The N.W.A. biopic Straight Outta Compton opened last weekend to the tune of $56.1 million. While much of the mainstream press was stunned by the movie’s success, if you were watching the online buzz about the film, it wouldn’t have come as such a shock.
The movie about Dr. Dre and Ice Cube’s early days had one major cultural force that set the stage for its success: A public that had been inundated with years of media coverage about violence suffered by young black men at the hands of vigilantes and the police. In that context, the film serves as prelude to present-day headlines.
Publicity about the film was also given a major boost with the drop of Compton on August 7, Dr. Dre’s first album in 14 years, which was inspired by the biopic.
Straight Outta Somewhere
But the most deliberate buzz about the film was generated through the use of a simple online tool and a keen understanding of the psychology of online sharing.
Two weeks before the release of Straight Outta Compton, my Facebook feed became populated with one image after another from friends claiming they were Straight Outta THEIR HOME TOWN.
Clicking on the image brought me to StraightOuttaSomewhere.com, a companion site to the movie that displayed the film’s logo and asked visitors to enter the name of their home town and upload an image. Visitors could then download their custom Straight Outta image or share it directly from the site with their Facebook or Twitter followers.
People have a natural affinity to place. Geography is always the context for memories and so people naturally associate nostalgia with specific locations.
- It explains the pride people express when declaring where they are from. I live in St. Paul, for example, and exchange teasing barbs with my Minneapolis friends about the shortcomings of their city.
- It explains the loyalty people have toward their home town sports teams. We have far too many Green Bay Packers fans here in Minnesota and as a result, no small amount of friendly rivalry among neighbors (well, mostly just me).
The other dynamic at work is that the tool focuses on the visitors to the site. The Straight Outta meme generator allows people to talk about their favorite subject: Themselves. In doing so, it makes it easier to shill for a brand.
The Straight Outta Somewhere tool anticipated and harnessed that sentiment to create online buzz, knowing that people would happily share their Straight Outta Where They’re From-branded photos.
The tool harnessed pride of place. Or it harnessed irony by enabling the contrast of the Gansta Rap logo with a place not necessarily associated with Gansta Rap:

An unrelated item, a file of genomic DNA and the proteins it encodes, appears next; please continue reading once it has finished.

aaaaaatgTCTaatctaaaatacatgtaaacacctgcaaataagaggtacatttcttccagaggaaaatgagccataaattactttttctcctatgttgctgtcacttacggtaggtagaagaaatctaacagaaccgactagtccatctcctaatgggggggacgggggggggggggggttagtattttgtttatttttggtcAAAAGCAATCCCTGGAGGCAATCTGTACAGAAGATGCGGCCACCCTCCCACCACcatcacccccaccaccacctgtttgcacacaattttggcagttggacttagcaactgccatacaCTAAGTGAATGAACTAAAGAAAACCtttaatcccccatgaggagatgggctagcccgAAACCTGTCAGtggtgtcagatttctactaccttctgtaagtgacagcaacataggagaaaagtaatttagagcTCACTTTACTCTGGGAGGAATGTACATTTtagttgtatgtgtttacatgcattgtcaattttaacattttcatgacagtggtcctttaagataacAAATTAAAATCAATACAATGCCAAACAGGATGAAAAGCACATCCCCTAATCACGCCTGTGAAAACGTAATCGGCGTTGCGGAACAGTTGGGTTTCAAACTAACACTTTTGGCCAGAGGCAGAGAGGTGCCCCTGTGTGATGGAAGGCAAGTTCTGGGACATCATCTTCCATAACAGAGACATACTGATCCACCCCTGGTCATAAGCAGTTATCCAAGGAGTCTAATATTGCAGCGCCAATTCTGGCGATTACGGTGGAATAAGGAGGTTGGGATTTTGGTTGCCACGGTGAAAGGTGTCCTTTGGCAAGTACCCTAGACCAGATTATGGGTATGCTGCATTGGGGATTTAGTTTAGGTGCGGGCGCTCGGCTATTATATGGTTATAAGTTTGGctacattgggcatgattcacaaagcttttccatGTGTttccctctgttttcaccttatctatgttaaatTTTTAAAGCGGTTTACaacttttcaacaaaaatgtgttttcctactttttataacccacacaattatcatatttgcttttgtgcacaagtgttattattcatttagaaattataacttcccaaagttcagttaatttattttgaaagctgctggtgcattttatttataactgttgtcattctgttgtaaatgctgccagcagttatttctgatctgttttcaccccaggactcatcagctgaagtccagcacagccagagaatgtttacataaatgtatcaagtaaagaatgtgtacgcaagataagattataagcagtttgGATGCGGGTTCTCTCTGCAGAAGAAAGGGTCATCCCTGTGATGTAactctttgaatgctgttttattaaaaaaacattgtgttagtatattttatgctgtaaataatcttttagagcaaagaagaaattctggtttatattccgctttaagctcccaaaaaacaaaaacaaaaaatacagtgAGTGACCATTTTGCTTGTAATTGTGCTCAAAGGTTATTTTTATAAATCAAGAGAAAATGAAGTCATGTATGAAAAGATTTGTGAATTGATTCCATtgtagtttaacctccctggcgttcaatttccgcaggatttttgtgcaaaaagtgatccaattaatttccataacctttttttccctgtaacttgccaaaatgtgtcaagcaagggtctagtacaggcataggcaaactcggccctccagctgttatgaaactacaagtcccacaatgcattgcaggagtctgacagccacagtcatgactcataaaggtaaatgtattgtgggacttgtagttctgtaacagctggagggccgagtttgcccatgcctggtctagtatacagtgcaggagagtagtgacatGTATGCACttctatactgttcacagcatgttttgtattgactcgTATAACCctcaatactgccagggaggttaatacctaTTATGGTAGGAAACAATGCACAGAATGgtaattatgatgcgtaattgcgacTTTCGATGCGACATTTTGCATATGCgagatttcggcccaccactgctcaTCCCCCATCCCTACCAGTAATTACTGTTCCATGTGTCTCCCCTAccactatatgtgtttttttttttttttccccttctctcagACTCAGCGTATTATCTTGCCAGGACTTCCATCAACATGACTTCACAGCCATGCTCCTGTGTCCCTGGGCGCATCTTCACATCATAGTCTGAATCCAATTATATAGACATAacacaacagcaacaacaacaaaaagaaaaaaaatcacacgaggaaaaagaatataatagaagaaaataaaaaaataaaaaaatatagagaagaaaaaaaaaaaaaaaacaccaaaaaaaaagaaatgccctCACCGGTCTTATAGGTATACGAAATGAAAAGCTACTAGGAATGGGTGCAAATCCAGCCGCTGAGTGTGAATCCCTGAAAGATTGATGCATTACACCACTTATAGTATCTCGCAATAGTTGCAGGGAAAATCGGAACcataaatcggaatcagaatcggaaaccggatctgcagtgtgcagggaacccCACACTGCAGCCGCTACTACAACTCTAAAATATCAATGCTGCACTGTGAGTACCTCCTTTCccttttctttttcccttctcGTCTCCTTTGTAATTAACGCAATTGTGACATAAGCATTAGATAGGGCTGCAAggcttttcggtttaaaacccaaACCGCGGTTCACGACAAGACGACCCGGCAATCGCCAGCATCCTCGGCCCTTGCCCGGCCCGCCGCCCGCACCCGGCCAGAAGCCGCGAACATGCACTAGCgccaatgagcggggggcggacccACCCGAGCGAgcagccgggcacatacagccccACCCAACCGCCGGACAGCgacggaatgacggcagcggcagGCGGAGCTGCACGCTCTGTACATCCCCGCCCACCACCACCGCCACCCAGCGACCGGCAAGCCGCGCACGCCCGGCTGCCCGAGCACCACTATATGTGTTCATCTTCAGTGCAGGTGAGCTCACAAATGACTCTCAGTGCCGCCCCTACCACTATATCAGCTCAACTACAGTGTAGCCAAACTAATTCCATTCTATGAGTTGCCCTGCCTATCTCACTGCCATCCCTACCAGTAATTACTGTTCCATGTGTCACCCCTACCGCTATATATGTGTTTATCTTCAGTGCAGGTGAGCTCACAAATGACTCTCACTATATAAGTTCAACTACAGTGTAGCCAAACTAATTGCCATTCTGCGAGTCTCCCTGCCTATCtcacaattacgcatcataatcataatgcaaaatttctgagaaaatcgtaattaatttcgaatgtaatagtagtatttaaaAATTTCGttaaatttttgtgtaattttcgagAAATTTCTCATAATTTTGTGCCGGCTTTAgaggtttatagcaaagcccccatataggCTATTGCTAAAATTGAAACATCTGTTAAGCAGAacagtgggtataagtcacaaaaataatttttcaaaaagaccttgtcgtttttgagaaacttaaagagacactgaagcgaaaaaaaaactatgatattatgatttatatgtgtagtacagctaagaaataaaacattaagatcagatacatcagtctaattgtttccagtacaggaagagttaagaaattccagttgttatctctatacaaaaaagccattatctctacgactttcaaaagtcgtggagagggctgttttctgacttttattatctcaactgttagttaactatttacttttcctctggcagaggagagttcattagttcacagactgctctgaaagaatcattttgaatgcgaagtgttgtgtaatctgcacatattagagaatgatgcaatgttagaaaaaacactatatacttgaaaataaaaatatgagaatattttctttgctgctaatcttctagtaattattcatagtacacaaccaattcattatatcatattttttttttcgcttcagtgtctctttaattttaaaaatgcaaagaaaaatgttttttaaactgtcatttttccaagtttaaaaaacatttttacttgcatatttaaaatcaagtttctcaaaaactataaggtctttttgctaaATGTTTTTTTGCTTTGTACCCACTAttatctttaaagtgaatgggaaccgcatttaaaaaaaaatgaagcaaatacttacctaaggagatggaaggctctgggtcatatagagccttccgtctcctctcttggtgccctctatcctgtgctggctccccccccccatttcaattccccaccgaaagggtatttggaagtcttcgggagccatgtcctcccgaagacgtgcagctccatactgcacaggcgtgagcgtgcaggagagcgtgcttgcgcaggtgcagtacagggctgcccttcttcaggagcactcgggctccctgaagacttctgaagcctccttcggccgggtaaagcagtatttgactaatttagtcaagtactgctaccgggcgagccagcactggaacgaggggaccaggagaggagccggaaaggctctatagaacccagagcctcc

Straight Outta Meme Mobile App
And, of course, thee’s a mobile app, the Straight Outta Meme Maker:
Released on August 15, the app quickly shot from the 1,455th spot for downloads ranking in the iOS app store to 108th overall the following day, according to App Annie’s mobile app stats.
Straight Outta Social Sharing Statistics
So what was the volume of the Straight Outta social buzz? This chart from Topsy shows Tweets using the #StraightOutta hashtag that the Straight Outta tool provided as well as the #StraightOuttaCompton hashtag.
The tweets that propelled the big orange spike using the #StraightOutta hashtag were one by @VinceStaples on August 5:
— Vince Staples (@vincestaples) August 5, 2015
Another the following day by @SnoopDogg:
— Snoop Dogg (@SnoopDogg) August 7, 2015
And then on August 7, @JLO tweeted:
— Jennifer Lopez (@JLo) August 8, 2015
While celebrity certainly helped drive awareness, there were plenty of others sharing their Straight Outta Somewhere images (306,000, according to Topsy) and tweeting about #StraightOuttaCompton (391,000). The blue spike in the Topsy chart above coincides with the movie’s release on August 14.
Straight Outta Search Volume
The awareness for both the Straight Outta tool and the movie generated by social sharing also prompted search activity, as this chart from Google Trends Explorer demonstrates.
The blue line represents search volume for “Straight Outta Somewhere” queries, which, as you can see, parallels the volume of social buzz. The red line represents “Straight Outta Compton” searches, which are obviously for people wanting to learn more about the movie. The volume for those searches peak at the film’s release.
Half the battle with generating online buzz is understanding how people will react and the other half is creating something that will harness that anticipated reaction. Straight Outta Somewhere provides a great case study in how to do just that.